Jimmy Broadbent Just Raced In Britcar; Here's His Journey
From sim-racing shed-dweller to actual racer, Jimmer's road to the first round of Britcar is long, hard-fought, and yet still fun
It's become apparent since 2018 that Jimmy Broadbent has become somewhat of a hero among sim-racers the world over. Grinding his teeth in iRacing, rFactor 2, BeamNG Drive and Assetto Corsa a couple of years prior, Broadbent made a name for himself thanks to his quirky, breathlessly commentated runs at the Nordschleife and other videos showcasing the virtues, power and potential of sim-racing as entertainment and sport, becoming its biggest ambassador and exponent to date.
With lockdowns halting real racing, Jimmer's fame rocketed with even more power as drivers to simulators, and what was once considered a one-off encounter with Lando Norris and Max Verstappen in 2019 has become almost routine in 2020, with invites across organizers and servers that prove his worth as a driver against the best in the world.
Thanks to the surge in subscribers, his visibility grew, which has allowed Jimmer to make some headway into his own dreams of racing for real. Kart races, rally lessons, and even modifying his old NA Mazda Miata into a decked-out racer for training. With both an R32 and R35 in his stable and a new home, Jimmer's reached a new level, one that is decidedly above shed-level. Now, he's become a full-fledged racing driver.
Last weekend, Jimmer, with partner Jem Hepworth, participated in last week's Britcar Endurance Series, the first round of which took place in Silverstone's International layout (the replay of which is shown above, but the entire day is a total banger for all eight hours so you'll never get bored). It's been a dream come to life for Jimmer, who, up until this point, has only ever driven the Praga R1 in games.
The road to reaching the paddock of an actual event, however, took its sweet time.
Back in 5 February, Jimmer announced that he'll be taking part in Britcar, driving a lightweight Praga R1T. He'd been invited to try out some really serious hardware and had undergone license test drives and actual races prior, but this was going to be the first time he'd be driving side-by-side with professional personnel and machinery in real life.
This was huge and still is today, largely because even with Jimmer's karting and track-day experience, a Praga R1 is levels above the Mazda Miata (look how far that car has come) that Jimmer uses for circuit running. The R1T is, effectively, a prototype, so much of Jimmer's practice has been focused on getting his body to sustain long stints of high-downforce, heavy-braking-force driving, with other races to help bolster up his hours on track and rectify any problems with pacing and overtaking.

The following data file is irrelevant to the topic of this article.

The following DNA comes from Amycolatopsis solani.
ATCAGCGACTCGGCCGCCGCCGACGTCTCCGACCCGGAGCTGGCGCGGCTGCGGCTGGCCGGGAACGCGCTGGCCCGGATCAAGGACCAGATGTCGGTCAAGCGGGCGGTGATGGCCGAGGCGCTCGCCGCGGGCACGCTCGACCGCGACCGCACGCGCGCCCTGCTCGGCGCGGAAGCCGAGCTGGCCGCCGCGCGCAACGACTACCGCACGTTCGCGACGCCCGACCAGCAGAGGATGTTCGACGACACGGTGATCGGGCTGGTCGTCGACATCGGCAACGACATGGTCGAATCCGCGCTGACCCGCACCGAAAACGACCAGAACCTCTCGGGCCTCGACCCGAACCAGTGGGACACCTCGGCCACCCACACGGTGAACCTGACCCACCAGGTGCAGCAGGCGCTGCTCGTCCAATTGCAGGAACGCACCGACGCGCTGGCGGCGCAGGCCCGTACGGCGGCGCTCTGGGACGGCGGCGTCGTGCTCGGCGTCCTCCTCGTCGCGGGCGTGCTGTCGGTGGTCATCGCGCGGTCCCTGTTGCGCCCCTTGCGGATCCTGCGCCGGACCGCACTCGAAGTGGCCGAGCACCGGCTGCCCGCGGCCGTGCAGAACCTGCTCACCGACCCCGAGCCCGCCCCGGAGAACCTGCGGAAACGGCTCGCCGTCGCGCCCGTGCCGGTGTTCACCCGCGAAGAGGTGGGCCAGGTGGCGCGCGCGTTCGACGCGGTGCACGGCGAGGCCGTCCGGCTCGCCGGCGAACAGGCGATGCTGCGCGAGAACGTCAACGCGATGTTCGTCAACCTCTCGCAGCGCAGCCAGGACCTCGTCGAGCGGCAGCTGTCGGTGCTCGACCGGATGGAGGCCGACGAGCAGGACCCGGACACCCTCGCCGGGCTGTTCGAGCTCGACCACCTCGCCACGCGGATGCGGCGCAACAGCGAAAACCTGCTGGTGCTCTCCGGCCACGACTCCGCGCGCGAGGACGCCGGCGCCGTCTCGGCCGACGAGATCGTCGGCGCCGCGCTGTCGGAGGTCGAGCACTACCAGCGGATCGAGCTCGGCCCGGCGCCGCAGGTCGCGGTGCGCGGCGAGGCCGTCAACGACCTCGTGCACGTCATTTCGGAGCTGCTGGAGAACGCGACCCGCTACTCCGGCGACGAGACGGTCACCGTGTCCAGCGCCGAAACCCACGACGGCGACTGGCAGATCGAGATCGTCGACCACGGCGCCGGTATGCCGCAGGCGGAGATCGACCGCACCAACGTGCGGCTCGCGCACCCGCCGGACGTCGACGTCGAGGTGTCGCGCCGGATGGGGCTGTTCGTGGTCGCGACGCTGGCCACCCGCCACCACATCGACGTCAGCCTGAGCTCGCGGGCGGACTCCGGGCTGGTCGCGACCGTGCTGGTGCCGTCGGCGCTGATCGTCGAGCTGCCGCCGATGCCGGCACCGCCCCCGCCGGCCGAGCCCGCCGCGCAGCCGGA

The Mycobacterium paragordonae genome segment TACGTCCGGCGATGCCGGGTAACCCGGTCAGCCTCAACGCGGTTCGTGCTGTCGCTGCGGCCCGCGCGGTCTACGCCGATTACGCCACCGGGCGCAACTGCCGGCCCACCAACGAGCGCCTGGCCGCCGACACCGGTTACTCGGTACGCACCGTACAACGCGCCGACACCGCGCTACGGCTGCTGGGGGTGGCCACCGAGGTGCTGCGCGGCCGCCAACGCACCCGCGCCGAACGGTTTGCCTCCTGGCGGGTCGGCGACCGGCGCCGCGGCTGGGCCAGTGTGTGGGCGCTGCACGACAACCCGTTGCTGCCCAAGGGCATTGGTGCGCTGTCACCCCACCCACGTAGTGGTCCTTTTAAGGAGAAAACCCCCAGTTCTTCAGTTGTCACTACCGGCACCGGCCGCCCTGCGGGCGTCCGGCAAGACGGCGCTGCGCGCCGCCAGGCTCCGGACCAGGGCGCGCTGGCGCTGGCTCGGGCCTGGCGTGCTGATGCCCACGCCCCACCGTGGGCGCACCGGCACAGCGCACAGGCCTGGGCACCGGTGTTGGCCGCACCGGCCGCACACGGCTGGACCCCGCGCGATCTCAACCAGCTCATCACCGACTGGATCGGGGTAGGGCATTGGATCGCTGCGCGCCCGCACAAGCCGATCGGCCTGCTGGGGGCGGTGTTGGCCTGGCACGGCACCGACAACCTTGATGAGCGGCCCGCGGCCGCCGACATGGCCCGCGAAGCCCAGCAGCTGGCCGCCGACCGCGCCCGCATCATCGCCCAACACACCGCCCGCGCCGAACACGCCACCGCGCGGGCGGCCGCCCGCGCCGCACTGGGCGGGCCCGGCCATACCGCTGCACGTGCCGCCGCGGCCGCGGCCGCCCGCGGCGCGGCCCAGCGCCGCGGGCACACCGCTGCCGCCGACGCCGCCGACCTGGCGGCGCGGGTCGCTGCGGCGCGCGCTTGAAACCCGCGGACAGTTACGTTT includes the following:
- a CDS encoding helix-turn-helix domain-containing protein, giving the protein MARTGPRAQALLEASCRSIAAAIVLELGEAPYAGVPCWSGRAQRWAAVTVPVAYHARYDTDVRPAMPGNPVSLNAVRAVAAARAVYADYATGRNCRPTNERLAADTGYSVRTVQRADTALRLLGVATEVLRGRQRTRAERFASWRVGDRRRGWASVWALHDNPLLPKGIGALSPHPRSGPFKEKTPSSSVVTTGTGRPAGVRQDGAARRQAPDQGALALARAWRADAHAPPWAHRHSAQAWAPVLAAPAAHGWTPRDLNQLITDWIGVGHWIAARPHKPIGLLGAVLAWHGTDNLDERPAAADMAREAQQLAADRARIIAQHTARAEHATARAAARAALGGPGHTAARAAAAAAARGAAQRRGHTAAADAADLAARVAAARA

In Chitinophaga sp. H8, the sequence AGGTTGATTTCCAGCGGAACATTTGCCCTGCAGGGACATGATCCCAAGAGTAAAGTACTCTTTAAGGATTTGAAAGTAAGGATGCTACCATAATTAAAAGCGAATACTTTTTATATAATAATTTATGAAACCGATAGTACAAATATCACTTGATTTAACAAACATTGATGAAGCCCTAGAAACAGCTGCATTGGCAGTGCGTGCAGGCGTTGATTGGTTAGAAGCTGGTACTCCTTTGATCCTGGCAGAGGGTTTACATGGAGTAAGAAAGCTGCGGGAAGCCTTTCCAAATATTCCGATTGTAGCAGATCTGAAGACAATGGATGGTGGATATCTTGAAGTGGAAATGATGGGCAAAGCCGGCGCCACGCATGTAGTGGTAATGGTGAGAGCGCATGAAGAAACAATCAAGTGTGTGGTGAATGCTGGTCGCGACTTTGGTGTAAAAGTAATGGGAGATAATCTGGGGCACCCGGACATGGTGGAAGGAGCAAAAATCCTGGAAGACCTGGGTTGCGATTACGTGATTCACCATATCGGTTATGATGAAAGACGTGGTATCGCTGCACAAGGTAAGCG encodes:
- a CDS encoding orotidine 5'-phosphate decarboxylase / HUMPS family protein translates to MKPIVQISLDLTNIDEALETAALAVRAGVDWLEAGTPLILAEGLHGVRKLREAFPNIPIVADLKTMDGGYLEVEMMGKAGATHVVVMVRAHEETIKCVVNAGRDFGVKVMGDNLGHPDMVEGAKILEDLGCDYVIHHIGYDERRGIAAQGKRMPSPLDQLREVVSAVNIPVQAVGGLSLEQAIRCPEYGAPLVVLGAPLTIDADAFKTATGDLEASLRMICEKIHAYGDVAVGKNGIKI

Over a series of videos interspersed with his usual fare of sim-racing, Jimmer took us along with arms on our shoulders as he recorded the experience of transitioning to actual racing. From meeting Britcar champion Jem Hepworth to trying to fathom the sheer capability of the Praga, it's been both entertaining and endearing to see someone who isn't a from-birth pro be fast-tracked to drive a prototype. On one hand, it's utterly battering him to handle the R1. But on the other hand, it's easy to trace the efficacy of his sim-racing experience and how well the skills transfer to real life, and, eventually, he was able to keep up with Hepworth to at least not get carried in a rucksack.
This finally leads us to two weekends ago, on an eventful Britcar which saw Jimmer do a surprising bulk of driving on Race 1, en route to a respectable P6 overall finish. That's honestly astounding, but given how seriously Jimmer took this event, I'm not too surprised. As usual, Jem's a hero on both heats, shoring up times and fighting hard to stay in step with the other Pragas on track (Abbie Eaton also raced here), but safety cars did eat into valuable running. Still, Goldie persevered, and by the end of it, Jimmer's completed the giant lead from shed to paddock.
And that's not the end of the journey for Jimmer -- he's in for the next round of Britcar in Snetterton, meaning that he's here for the long haul. There's still much room for improvement, of course. Jimmer's still a little gunshy with overtakes and pushing the limits, and he still has to ensure that his body can sustain the pace needed at this level of competition. But for a first effort in a truly advanced piece of kit, he's done quite well, the lad.
You did us proud, Jimmer. You truly have.